Find a job
Oil & Gas
Best of Bush
Leave a message
Government ready for negotiations
Northern News Services
Published Thursday, March 19, 2009
"We're ready to go," said Tim Christian, chief federal negotiator on the Dehcho Process.
On Feb. 25, at the winter leadership meeting Dehcho leaders and representatives passed a resolution that confirmed the completion, approval and implementation of the land use plan is the highest negotiating priority, but allows negotiations towards an agreement in principal to occur at the same time.
The resolution provided some flexibility on a decision made at the last annual assembly.
"We were quite pleased they have decided to modify the resolution and to take out the hard sequencing," he said.
The Dehcho Process negotiations stalled last June as a result of the original resolution prioritizing the order that negotiations had to follow.
According to the resolution, the Dehcho First Nations (DFN) would only negotiate lands, resources and self-government agreements in principal if Canada approved and agreed to implement the Dehcho Land Use Plan.
That resolution made it impossible for the federal government to move forward in the negotiation process, said Christian.
"The hard sequencing was very difficult for us. We just weren't able to negotiate in that way," said Christian.
The federal team has been instructed that the parties have to ratify an agreement in principal before the land use plan will be implemented. The Dehcho negotiation team knew that before they went to the assembly, said Christian.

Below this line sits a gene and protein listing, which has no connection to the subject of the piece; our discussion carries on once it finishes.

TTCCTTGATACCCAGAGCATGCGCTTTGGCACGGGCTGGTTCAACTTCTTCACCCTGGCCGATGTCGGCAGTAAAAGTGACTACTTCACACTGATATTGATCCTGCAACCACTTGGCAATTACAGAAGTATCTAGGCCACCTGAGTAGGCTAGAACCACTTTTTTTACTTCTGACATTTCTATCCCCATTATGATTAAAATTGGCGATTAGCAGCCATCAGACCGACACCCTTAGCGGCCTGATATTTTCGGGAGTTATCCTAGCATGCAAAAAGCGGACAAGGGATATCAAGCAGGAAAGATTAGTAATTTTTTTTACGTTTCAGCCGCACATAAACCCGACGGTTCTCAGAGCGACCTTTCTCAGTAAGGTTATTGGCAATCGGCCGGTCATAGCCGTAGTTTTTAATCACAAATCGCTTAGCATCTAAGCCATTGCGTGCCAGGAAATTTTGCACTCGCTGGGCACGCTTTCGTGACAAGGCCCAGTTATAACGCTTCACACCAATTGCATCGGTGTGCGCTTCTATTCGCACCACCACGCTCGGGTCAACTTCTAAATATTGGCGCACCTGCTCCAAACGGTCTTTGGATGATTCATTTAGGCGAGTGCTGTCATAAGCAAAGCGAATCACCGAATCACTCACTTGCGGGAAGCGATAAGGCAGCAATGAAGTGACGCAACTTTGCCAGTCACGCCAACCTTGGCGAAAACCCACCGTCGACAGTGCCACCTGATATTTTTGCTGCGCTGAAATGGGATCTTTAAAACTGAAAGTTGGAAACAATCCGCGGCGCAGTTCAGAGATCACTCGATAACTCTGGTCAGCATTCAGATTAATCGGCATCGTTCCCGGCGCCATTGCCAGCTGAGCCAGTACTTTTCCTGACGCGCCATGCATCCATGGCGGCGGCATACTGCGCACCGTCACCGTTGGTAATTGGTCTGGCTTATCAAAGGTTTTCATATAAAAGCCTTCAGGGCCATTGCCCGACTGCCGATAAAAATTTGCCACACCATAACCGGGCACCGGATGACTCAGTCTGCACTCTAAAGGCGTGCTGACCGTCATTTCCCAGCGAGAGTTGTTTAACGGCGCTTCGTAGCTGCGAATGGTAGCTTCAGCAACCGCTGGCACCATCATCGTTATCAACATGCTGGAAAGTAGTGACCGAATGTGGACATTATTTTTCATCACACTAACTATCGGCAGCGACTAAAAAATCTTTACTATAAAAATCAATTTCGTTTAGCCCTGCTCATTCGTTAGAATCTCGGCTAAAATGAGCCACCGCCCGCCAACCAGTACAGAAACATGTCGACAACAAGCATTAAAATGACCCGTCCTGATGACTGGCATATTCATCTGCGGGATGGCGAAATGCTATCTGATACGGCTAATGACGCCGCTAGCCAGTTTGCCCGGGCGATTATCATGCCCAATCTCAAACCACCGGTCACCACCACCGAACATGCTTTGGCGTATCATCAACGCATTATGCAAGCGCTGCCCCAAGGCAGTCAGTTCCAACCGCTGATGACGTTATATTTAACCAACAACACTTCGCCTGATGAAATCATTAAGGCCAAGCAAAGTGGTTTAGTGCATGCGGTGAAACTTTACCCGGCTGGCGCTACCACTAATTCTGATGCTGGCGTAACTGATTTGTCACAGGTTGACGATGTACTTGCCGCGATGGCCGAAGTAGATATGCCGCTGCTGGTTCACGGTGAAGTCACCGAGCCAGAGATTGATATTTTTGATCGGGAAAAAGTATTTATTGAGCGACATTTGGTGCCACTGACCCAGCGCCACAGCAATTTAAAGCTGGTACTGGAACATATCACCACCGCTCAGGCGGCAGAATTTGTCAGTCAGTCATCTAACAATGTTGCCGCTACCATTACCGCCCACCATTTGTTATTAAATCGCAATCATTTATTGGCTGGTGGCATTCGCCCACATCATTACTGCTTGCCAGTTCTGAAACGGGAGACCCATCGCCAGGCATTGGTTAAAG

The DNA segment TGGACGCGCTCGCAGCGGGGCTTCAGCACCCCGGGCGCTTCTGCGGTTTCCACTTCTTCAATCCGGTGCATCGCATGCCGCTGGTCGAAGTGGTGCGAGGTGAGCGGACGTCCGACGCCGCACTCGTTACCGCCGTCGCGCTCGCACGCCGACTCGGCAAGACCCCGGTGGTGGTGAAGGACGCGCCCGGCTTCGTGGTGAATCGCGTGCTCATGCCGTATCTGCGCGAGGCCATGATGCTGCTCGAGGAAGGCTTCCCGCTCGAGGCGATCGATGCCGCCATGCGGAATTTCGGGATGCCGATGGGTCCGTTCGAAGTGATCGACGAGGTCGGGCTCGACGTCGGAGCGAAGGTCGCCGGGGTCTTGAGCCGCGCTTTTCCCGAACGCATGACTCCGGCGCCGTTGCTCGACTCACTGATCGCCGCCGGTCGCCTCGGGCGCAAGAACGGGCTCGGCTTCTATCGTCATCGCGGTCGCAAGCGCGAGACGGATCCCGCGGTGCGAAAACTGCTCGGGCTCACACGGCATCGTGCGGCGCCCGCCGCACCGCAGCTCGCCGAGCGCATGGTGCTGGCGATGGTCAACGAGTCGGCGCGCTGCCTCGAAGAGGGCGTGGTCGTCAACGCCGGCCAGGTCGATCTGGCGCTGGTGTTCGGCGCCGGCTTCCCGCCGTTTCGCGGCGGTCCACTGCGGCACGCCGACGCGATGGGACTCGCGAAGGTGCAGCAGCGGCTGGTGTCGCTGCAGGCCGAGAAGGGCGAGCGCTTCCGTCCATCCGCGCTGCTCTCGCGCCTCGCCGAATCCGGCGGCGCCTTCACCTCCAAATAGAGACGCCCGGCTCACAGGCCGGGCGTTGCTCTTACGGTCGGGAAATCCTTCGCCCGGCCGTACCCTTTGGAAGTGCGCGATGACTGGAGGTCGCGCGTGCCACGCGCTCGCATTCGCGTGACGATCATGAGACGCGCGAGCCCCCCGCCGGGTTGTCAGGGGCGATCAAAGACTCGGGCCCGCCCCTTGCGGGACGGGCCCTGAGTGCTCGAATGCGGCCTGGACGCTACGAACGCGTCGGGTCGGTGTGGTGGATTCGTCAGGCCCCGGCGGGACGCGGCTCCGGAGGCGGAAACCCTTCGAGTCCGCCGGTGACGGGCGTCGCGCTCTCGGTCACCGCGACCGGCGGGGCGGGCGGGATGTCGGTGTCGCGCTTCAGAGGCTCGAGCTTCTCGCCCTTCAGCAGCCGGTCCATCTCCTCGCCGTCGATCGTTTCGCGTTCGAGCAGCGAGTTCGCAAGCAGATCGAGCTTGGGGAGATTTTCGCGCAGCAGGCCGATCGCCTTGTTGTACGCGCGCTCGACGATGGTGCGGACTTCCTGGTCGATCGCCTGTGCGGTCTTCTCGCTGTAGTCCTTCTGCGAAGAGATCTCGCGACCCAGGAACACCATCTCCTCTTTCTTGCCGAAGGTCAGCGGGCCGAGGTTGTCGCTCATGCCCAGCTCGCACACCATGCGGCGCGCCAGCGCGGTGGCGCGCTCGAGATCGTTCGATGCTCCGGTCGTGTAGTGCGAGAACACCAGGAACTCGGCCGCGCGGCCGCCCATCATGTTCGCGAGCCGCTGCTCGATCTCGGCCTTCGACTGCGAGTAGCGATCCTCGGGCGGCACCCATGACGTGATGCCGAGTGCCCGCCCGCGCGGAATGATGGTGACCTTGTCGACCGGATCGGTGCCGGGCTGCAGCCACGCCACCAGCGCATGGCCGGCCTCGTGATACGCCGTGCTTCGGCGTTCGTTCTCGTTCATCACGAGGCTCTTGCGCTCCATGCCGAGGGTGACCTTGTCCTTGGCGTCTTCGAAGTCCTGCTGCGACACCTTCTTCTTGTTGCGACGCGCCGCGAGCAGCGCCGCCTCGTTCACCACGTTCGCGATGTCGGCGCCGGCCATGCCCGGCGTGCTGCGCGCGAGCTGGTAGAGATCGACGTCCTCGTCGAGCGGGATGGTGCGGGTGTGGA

Following the assembly the federal team tried to clarify if the resolution was committed to hard sequencing.
The summer and then the fall federal election intervened before the groups met again in November. At that point it was made clear the DFN negotiators didn't have any flexibility, said Christian.
When asked if Canada could have shown some flexibility, Christian replied that Canada needs to maintain consistency and fairness with respect to other agreements and negotiations across the country.
With the negotiating issues resolved Christian expects talks will move forward.
"Both sides are prepared to get down to work and move towards an (agreement in principle)," he said.
The parties were scheduled to meet this week to decide on a work plan for the next year.
The nine-month delay in the negotiations, however, has left behind some hard feelings. At the winter leadership meeting some delegates accused the federal government of playing games with the Dehcho.
Christian said that's not what Canada is doing.
"I think we're very serious about trying to reach an agreement," he said. "I'm actually reasonably hopeful now we can move along and make some progress."
Grand Chief Jerry Antoine isn't convinced.
"Given all the delays I don't see that the federal government is committed," said Antoine.
The Dehcho First Nations is, however, committed to resolving the crown, first nation relationship, Antoine said.